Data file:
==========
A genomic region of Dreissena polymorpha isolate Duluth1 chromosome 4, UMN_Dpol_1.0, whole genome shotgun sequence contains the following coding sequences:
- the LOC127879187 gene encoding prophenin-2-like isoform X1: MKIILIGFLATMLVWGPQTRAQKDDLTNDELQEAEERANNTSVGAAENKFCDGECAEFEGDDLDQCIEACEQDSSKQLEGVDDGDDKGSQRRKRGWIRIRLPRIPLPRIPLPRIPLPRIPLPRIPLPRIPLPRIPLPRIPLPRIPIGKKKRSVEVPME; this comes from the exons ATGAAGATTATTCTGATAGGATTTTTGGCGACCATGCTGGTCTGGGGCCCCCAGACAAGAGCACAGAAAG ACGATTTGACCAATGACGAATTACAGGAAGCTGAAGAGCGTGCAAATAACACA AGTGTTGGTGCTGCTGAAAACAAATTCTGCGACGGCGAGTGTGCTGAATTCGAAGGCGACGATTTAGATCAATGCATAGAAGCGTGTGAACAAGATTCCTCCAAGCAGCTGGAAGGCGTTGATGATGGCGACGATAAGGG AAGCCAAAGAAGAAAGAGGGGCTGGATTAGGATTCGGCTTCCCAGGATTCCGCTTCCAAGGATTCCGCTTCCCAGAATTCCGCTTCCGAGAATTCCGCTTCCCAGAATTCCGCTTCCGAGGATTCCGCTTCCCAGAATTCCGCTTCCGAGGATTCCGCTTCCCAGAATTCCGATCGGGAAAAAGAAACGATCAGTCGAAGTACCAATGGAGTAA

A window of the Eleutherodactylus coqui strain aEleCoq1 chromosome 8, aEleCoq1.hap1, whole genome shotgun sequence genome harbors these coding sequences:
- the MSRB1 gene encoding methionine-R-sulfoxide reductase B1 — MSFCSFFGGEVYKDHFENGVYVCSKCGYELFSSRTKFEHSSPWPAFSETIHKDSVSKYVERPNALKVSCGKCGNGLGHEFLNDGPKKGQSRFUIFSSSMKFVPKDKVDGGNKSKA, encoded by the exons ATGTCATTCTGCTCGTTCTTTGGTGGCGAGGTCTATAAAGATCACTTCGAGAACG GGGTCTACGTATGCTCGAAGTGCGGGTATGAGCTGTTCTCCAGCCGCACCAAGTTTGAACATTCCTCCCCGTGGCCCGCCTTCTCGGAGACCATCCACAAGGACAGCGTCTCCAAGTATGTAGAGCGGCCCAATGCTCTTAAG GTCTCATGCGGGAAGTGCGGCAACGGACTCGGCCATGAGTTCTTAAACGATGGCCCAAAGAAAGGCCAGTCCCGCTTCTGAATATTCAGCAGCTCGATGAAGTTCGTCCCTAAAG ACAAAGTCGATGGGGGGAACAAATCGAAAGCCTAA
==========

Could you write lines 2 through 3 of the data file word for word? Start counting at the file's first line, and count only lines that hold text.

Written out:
- the LOC127879187 gene encoding prophenin-2-like isoform X1: MKIILIGFLATMLVWGPQTRAQKDDLTNDELQEAEERANNTSVGAAENKFCDGECAEFEGDDLDQCIEACEQDSSKQLEGVDDGDDKGSQRRKRGWIRIRLPRIPLPRIPLPRIPLPRIPLPRIPLPRIPLPRIPLPRIPLPRIPIGKKKRSVEVPME; this comes from the exons ATGAAGATTATTCTGATAGGATTTTTGGCGACCATGCTGGTCTGGGGCCCCCAGACAAGAGCACAGAAAG ACGATTTGACCAATGACGAATTACAGGAAGCTGAAGAGCGTGCAAATAACACA AGTGTTGGTGCTGCTGAAAACAAATTCTGCGACGGCGAGTGTGCTGAATTCGAAGGCGACGATTTAGATCAATGCATAGAAGCGTGTGAACAAGATTCCTCCAAGCAGCTGGAAGGCGTTGATGATGGCGACGATAAGGG AAGCCAAAGAAGAAAGAGGGGCTGGATTAGGATTCGGCTTCCCAGGATTCCGCTTCCAAGGATTCCGCTTCCCAGAATTCCGCTTCCGAGAATTCCGCTTCCCAGAATTCCGCTTCCGAGGATTCCGCTTCCCAGAATTCCGCTTCCGAGGATTCCGCTTCCCAGAATTCCGATCGGGAAAAAGAAACGATCAGTCGAAGTACCAATGGAGTAA

A window of the Eleutherodactylus coqui strain aEleCoq1 chromosome 8, aEleCoq1.hap1, whole genome shotgun sequence genome harbors these coding sequences: